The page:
Democrats who won control of the US Congress in last month's elections are promising more financial aid for students and their families, writes Jon Marcus.
While critics question where the money will come from, there was speculation that some of the cost would be carved from subsidies given to the student-loan industry, which supported the Republicans financially in the run-up to the election.
George Miller, a Democratic congressman from California who is likely to take over chairmanship of the House Committee on Education and the Workforce from his Republican counterpart, said that the Democrats' first higher education priority would be to cut interest rates on student loans by 50 per cent, from 6.8 per cent to 3.4 per cent. "We want to lower interest rates on the cost of college for students who are discouraged by debt," Mr Miller said.
But Republicans, who cut $12 billion (£6. billion) from government loan funding last year to help reduce the federal budget deficit, claimed that the Democrat proposal would cost $150 billion over the next decade.
While the Democrats control the House and Senate, their majorities are not big enough to override any presidential veto.
Democrats also want to raise the amount of the principal government scholarship, the Pell Grant, by 26 per cent, from $4,050 a year per student to $5,100. President George W. Bush wants the figure kept at $4,050. The Democrats have also promised to allow greater tax deductions for families who pay university tuition fees.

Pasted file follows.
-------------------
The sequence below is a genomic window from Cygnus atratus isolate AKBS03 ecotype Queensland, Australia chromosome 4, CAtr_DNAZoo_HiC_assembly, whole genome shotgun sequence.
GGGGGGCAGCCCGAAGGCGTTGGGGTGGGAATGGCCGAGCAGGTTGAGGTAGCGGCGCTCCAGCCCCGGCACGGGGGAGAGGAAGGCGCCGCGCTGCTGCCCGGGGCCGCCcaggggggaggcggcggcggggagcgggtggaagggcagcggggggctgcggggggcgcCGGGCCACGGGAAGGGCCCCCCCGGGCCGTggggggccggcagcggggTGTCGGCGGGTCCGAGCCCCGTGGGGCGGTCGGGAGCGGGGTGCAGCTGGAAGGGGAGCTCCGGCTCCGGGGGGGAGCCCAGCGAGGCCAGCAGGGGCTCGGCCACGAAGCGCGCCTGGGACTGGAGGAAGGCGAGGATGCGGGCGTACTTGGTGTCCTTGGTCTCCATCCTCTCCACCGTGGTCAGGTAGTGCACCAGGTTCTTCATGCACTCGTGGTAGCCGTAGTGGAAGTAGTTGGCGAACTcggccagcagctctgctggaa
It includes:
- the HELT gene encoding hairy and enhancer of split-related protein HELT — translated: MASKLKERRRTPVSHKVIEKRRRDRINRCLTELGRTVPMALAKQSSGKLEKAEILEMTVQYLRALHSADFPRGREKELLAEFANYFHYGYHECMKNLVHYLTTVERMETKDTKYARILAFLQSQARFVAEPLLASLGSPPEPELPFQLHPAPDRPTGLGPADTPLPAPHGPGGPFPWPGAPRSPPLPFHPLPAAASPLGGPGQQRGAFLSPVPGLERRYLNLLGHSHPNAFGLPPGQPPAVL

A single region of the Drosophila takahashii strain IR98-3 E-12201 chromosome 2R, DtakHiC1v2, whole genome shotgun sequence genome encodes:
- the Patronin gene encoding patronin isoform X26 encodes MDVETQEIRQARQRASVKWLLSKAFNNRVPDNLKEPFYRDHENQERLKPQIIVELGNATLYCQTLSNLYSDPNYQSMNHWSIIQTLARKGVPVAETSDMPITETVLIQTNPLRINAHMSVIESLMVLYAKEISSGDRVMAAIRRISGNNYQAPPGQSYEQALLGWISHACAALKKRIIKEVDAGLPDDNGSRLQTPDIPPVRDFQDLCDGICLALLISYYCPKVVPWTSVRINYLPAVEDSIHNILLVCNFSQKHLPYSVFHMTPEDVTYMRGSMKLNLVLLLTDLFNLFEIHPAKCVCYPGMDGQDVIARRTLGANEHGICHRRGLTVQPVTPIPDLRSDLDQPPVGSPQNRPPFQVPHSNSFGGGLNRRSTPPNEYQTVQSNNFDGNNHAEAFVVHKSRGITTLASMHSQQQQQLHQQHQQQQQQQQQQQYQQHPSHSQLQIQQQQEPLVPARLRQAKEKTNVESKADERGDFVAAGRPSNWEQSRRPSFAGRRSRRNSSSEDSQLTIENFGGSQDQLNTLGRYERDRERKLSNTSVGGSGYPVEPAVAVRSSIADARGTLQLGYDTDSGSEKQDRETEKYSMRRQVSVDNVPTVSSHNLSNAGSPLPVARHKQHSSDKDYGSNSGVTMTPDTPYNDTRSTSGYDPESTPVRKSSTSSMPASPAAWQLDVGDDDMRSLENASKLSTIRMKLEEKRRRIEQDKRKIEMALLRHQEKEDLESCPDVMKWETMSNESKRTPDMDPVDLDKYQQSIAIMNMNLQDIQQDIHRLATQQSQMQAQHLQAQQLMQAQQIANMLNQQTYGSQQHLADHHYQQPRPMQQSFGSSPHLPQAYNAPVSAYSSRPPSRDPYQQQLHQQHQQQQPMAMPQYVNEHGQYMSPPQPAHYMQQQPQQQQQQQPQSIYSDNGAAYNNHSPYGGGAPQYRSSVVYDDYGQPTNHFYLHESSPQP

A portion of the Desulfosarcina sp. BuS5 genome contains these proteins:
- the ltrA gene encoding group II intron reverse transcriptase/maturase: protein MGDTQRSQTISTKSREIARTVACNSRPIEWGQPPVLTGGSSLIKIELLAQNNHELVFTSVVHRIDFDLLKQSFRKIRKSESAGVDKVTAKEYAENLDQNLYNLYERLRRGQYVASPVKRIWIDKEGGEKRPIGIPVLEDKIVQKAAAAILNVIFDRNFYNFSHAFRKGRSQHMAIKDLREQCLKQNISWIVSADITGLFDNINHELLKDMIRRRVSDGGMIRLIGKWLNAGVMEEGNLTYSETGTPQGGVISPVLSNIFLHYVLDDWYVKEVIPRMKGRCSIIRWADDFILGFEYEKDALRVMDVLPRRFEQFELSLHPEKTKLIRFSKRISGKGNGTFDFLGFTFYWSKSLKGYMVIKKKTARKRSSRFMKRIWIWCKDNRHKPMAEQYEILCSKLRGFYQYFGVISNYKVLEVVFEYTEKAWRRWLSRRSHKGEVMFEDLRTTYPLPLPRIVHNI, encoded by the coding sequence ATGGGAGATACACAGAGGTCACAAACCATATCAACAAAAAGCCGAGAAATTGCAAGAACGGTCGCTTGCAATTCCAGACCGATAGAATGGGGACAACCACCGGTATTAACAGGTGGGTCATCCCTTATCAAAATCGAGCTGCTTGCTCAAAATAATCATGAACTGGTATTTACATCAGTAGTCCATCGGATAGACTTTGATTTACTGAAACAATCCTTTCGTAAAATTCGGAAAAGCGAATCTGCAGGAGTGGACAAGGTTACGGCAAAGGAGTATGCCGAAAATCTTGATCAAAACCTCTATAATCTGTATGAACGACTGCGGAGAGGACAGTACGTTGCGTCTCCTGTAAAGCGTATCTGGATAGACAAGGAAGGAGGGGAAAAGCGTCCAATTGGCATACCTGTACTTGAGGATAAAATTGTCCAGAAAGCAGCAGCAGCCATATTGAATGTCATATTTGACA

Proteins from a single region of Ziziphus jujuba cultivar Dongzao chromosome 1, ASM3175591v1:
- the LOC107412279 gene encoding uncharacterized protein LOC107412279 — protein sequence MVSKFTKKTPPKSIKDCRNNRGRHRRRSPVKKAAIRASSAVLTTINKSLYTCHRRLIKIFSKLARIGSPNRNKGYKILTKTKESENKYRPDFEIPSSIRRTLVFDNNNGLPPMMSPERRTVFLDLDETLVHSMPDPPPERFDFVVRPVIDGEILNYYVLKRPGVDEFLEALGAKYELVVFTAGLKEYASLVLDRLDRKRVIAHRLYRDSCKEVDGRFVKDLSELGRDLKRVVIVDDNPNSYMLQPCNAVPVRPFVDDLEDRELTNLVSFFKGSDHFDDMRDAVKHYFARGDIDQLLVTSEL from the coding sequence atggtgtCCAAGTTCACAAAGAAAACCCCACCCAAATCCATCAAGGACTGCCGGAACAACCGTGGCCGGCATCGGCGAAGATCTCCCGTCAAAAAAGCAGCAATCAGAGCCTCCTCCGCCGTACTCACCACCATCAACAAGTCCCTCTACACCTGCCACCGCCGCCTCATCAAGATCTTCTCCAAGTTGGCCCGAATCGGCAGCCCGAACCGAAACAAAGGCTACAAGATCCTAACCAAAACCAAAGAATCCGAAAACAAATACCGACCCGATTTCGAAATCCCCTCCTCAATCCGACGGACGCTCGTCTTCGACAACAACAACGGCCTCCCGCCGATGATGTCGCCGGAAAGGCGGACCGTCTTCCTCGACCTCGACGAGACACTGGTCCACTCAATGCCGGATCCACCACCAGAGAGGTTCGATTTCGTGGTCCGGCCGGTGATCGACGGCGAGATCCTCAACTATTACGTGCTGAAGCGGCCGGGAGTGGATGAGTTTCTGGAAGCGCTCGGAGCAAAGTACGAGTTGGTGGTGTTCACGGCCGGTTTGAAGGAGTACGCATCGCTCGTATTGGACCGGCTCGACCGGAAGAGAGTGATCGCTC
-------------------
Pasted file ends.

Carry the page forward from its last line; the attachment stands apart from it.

Many of these issues are bundled under the Higher Education Act, set for renewal next year.
The Democrats have proposed increases in federal research spending for universities, which has been stagnant or decreased under the Republicans.
While they support removing restrictions on government spending on stem-cell research, they are unlikely to succeed in changing those policies because of the threat of a presidential veto.
Other, less obvious, repercussions of the election are emerging. The student-loan industry, for example, which a nonpartisan watchdog reported was one of the heaviest backers of Republican candidates, feared that Democrats would take revenge by not only reducing the interest rates on student loans, but also by cutting government subsidies for them and allowing universities to provide loans directly to students.